the characteristic fruit of the apple family, as an apple, pear, or quince, in which the edible flesh arises from the greatly swollen receptacle and not from the carpels.
the fleshy fruit of the apple and related plants, consisting of an enlarged receptacle enclosing the ovary and seeds
late 14c., of types of apples or apple-shaped objects, from Old French pome “apple” (12c., Modern French pomme), from Late Latin or Vulgar Latin *poma “apple,” originally plural of Latin pomus “fruit,” later “apple” (see Pomona).
A fleshy simple fruit that has several seed chambers developed from a compound ovary and an outer fleshy part developed from the enlarged base of the flower. The pome is an accessory fruit and is characteristic of certain plants in the rose family, such as the apple and pear. Also called false fruit. Compare berry, drupe. See more at accessory fruit, simple fruit.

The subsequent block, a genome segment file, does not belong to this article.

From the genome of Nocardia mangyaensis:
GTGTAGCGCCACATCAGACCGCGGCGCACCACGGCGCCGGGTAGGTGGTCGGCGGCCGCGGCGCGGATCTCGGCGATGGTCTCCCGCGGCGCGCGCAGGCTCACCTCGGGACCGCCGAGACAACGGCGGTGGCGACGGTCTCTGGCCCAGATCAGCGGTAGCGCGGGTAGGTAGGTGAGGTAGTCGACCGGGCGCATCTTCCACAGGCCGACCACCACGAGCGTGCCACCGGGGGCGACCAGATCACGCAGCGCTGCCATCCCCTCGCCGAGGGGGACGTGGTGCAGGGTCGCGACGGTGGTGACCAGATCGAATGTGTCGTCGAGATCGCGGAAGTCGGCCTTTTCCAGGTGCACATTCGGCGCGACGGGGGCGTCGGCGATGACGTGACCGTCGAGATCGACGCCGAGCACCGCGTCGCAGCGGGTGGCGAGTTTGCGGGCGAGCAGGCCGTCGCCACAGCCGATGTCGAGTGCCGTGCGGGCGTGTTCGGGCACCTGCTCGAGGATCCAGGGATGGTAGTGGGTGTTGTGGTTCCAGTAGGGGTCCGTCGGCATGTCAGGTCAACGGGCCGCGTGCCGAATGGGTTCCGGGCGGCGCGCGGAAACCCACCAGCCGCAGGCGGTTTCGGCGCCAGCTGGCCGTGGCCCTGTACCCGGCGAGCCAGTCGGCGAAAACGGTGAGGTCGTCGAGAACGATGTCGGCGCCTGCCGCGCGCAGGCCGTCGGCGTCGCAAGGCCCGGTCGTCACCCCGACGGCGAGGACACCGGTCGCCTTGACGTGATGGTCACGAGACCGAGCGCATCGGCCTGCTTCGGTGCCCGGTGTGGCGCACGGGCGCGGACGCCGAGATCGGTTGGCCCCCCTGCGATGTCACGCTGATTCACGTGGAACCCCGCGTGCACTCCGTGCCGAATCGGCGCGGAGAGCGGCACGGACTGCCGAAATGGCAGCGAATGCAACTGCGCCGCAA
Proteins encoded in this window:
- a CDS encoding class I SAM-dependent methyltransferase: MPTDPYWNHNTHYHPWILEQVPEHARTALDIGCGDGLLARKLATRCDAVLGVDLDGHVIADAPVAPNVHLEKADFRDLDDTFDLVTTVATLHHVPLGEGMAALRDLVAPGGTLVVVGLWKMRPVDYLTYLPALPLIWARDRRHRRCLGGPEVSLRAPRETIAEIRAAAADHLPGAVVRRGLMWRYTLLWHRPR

[pom-frit, puhm-] /ˈpɒm frɪt, ˈpʌm-/ noun, plural (especially collectively) pomfret (especially referring to two or more kinds or species) pomfrets. 1. any of several scombroid fishes of the family Bramidae, found in the North Atlantic and Pacific. 2. any of several East Indian stromateid fishes, especially Stromateoides argenteus, valued as food. /ˈpʌmfrɪt; ˈpɒm-/ noun 1. […]
[poh-mi-kuhl-cher] /ˈpoʊ mɪˌkʌl tʃər/ noun 1. the growing or cultivation of fruit. /ˈpɒmɪˌkʌltʃə/ noun 1. the cultivation of fruit
[poh-mif-er-uh s] /poʊˈmɪf ər əs/ adjective, Botany. 1. bearing pomes or pomelike fruits. /pɒˈmɪfərəs/ adjective 1. (of the apple, pear, etc) producing pomes or pomelike fruits
[poh-mahrd; French paw-mar] /poʊˈmɑrd; French pɔˈmar/ noun 1. a dry, red wine from the Pommard parish in Burgundy.